Wall St ticks lower as rate worries persist

Market


Wall Street’s main indexes edged lower on Thursday dragged down by technology and growth stocks as investors worried about the U.S. Federal Reserve’s aggressive approach to tame inflation ahead of an interest rate decision next week.

The three main indexes were struggling for momentum after a hot consumer price inflation reading on Tuesday sparked the worst selloff in more than two years.

Data earlier on Thursday showed U.S. retail sales unexpectedly rose 0.3% in August, in a sign the economy could tolerate higher interest rates as the Fed tightens monetary policy.

A separate report from the Labor Department showed initial claims for state unemployment benefits fell 5,000 to a seasonally adjusted 213,000 for the week ended Sept. 10, signaling labor market resilience.

“The economic conditions are quite good in the U.S. and it’s pretty compatible with the path of the 75-basis-point hike for the next meeting,” said Mabrouk Chetouane, head of global market strategy at Natixis Investment Managers Solutions.

“If investors are still underestimating the Fed’s determination to fight against inflation, one of the key concerns is that we’ll see volatility increase in the coming weeks.”

Money markets are pricing in an 80% chance of a 75-basis-point hike, while placing 20% odds of a 100-bps hike next week.

The yield on two-year Treasury notes, a bellwether for interest rate expectations, touched new 14-year highs at 3.85%.

Shares of rate-sensitive growth and technology stocks slipped alongside a rise in bond yields.

Apple Inc, Microsoft and Alphabet Inc fell about 1.0% each. Netflix Inc gained 5.1% as Evercore ISI upgraded the stock to “outperform”.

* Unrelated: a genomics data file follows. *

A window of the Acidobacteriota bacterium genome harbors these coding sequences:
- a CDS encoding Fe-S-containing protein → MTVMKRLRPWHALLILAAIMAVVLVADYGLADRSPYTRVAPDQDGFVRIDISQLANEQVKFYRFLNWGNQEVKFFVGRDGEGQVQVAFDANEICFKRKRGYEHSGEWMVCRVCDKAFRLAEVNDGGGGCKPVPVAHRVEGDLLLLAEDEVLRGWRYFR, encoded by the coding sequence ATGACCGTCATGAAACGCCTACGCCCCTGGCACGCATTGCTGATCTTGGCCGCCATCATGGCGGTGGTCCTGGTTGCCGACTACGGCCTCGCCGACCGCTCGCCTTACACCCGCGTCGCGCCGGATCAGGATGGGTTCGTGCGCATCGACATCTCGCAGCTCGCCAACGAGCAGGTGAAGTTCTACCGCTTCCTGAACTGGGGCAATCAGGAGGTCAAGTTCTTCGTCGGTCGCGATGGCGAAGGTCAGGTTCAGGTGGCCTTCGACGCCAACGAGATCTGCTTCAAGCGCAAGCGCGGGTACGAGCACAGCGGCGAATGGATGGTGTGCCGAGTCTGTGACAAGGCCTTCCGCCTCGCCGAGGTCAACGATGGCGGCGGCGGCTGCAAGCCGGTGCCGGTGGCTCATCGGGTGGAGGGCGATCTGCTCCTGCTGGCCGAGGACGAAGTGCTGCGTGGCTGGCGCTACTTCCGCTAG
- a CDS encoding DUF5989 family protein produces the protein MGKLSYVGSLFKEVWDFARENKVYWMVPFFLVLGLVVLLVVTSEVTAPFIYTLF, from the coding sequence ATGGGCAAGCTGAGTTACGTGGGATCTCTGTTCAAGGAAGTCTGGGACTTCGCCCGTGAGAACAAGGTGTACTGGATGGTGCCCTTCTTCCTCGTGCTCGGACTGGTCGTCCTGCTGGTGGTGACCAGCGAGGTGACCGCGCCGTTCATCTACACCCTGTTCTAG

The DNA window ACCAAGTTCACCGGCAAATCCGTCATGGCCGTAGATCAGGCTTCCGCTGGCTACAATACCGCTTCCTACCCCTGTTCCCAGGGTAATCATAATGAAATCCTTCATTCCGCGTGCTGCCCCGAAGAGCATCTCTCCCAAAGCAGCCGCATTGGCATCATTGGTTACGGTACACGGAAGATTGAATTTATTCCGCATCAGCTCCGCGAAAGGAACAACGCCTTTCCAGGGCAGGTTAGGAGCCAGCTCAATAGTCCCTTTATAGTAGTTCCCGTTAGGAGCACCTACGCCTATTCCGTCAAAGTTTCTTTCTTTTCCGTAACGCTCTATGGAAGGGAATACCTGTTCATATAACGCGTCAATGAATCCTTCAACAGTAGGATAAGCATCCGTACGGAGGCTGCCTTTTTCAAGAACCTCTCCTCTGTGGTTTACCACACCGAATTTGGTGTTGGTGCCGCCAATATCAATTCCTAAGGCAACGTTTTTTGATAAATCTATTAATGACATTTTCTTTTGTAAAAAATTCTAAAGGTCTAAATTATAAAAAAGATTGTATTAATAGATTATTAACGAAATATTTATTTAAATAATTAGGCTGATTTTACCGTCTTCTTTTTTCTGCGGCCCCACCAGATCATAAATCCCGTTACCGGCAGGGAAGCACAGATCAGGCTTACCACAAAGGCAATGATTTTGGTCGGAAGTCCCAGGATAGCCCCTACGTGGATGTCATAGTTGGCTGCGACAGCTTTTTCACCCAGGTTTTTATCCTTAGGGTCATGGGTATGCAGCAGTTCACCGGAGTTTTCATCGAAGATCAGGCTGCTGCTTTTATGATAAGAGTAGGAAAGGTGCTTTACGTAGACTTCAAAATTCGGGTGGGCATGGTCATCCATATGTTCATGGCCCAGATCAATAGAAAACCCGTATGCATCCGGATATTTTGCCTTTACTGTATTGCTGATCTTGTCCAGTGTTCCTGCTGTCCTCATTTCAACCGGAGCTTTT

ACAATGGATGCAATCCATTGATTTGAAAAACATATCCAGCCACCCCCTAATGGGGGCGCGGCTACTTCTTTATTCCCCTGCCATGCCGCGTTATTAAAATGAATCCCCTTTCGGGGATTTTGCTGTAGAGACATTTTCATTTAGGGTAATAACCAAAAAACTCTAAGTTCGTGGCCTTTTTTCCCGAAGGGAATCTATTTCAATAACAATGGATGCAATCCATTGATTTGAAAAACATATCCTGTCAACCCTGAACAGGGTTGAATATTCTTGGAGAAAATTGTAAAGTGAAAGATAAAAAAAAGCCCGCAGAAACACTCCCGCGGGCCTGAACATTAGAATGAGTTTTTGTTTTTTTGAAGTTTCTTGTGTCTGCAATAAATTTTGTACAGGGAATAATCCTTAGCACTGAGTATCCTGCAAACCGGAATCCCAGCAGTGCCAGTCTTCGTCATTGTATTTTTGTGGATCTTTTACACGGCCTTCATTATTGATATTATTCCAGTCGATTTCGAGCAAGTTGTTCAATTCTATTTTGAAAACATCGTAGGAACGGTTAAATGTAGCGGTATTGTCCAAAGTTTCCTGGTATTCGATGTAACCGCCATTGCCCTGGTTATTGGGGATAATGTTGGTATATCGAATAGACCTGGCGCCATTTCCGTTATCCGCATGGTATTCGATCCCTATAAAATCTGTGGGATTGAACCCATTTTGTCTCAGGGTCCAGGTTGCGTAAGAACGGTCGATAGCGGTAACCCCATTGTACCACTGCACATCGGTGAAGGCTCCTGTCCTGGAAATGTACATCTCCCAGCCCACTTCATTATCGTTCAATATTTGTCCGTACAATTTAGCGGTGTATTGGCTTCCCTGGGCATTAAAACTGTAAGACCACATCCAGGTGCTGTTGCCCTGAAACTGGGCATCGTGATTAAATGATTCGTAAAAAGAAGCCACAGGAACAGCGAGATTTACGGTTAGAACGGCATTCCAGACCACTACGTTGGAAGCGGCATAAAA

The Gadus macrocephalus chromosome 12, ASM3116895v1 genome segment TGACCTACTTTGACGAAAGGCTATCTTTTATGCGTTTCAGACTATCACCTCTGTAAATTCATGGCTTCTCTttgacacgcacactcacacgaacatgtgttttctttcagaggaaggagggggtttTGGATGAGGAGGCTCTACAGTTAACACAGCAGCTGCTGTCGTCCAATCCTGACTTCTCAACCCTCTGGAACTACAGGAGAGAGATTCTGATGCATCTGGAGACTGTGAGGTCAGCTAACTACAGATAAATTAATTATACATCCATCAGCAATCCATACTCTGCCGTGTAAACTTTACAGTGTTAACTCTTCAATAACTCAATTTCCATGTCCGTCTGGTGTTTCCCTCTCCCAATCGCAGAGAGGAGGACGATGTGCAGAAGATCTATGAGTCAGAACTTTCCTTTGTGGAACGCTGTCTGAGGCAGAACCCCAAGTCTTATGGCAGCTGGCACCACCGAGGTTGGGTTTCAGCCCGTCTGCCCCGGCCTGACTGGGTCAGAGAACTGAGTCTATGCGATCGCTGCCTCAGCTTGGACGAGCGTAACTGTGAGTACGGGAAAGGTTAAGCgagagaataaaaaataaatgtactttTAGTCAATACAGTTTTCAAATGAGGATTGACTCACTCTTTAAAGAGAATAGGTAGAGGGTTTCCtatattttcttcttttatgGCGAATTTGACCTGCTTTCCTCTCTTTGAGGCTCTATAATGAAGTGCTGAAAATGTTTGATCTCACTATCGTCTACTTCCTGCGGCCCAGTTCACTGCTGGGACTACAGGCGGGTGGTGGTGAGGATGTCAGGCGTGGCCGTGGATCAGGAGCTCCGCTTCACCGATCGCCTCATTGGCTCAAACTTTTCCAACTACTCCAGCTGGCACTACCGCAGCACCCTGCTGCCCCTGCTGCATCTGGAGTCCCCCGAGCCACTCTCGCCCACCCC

Banks, which tend to benefit from a rising rate environment, gained 2.1%. Healthcare stocks got a boost from health insurer Humana Inc’s strong earnings forecast.

At 10:43 a.m. ET, the Dow Jones Industrial Average was up 14.73 points, or 0.05%, at 31,149.82, the S&P 500 was down 14.42 points, or 0.37%, at 3,931.59, and the Nasdaq Composite was down 62.03 points, or 0.53%, at 11,657.65.

Union Pacific and Norfolk Southern gained about 3% each after U.S. railroad operators and unions secured a tentative deal to avert a rail shutdown that could have hit food and fuel supplies across the United States.

CSX Corp slipped 1.8% after it said Chief Executive Officer James Foote will retire this month.

Adobe Inc slumped 13.6% after the photoshop maker said it would buy Figma in a cash-and-stock deal that valued the online design startup at about $20 billion.

Declining issues outnumbered advancers for a 1.07-to-1 ratio on the NYSE. Advancing issues outnumbered decliners for a 1.25-to-1 ratio on the Nasdaq.

The S&P index recorded no new 52-week high and seven new lows, while the Nasdaq recorded seven new highs and 80 new lows.

This story has been published from a wire agency feed without modifications to the text.

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